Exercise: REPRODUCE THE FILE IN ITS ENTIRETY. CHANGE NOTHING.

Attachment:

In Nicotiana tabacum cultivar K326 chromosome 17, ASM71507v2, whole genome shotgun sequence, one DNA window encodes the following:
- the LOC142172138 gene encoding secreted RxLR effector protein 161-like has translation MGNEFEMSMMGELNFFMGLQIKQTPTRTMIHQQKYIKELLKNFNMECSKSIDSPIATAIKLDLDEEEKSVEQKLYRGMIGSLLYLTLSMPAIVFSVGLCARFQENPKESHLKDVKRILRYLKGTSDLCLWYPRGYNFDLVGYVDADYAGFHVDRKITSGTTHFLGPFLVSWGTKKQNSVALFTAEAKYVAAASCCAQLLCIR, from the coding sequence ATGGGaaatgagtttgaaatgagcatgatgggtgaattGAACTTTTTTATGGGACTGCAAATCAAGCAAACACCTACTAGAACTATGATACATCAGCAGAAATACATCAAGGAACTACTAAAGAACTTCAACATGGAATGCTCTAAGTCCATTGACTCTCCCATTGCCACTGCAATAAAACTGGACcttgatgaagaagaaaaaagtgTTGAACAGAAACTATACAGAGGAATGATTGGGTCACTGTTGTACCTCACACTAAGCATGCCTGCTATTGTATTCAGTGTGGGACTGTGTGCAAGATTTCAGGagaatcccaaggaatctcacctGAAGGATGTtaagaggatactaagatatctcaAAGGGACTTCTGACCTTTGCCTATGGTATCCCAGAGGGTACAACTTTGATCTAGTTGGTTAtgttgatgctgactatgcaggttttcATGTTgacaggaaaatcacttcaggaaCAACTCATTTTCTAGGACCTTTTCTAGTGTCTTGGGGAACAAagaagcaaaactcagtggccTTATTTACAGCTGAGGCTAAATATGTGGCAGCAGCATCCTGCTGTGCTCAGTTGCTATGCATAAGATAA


In Nicotiana tabacum cultivar K326 chromosome 17, ASM71507v2, whole genome shotgun sequence, one DNA window encodes the following:
- the LOC142172138 gene encoding secreted RxLR effector protein 161-like has translation MGNEFEMSMMGELNFFMGLQIKQTPTRTMIHQQKYIKELLKNFNMECSKSIDSPIATAIKLDLDEEEKSVEQKLYRGMIGSLLYLTLSMPAIVFSVGLCARFQENPKESHLKDVKRILRYLKGTSDLCLWYPRGYNFDLVGYVDADYAGFHVDRKITSGTTHFLGPFLVSWGTKKQNSVALFTAEAKYVAAASCCAQLLCIR, from the coding sequence ATGGGaaatgagtttgaaatgagcatgatgggtgaattGAACTTTTTTATGGGACTGCAAATCAAGCAAACACCTACTAGAACTATGATACATCAGCAGAAATACATCAAGGAACTACTAAAGAACTTCAACATGGAATGCTCTAAGTCCATTGACTCTCCCATTGCCACTGCAATAAAACTGGACcttgatgaagaagaaaaaagtgTTGAACAGAAACTATACAGAGGAATGATTGGGTCACTGTTGTACCTCACACTAAGCATGCCTGCTATTGTATTCAGTGTGGGACTGTGTGCAAGATTTCAGGagaatcccaaggaatctcacctGAAGGATGTtaagaggatactaagatatctcaAAGGGACTTCTGACCTTTGCCTATGGTATCCCAGAGGGTACAACTTTGATCTAGTTGGTTAtgttgatgctgactatgcaggttttcATGTTgacaggaaaatcacttcaggaaCAACTCATTTTCTAGGACCTTTTCTAGTGTCTTGGGGAACAAagaagcaaaactcagtggccTTATTTACAGCTGAGGCTAAATATGTGGCAGCAGCATCCTGCTGTGCTCAGTTGCTATGCATAAGATAA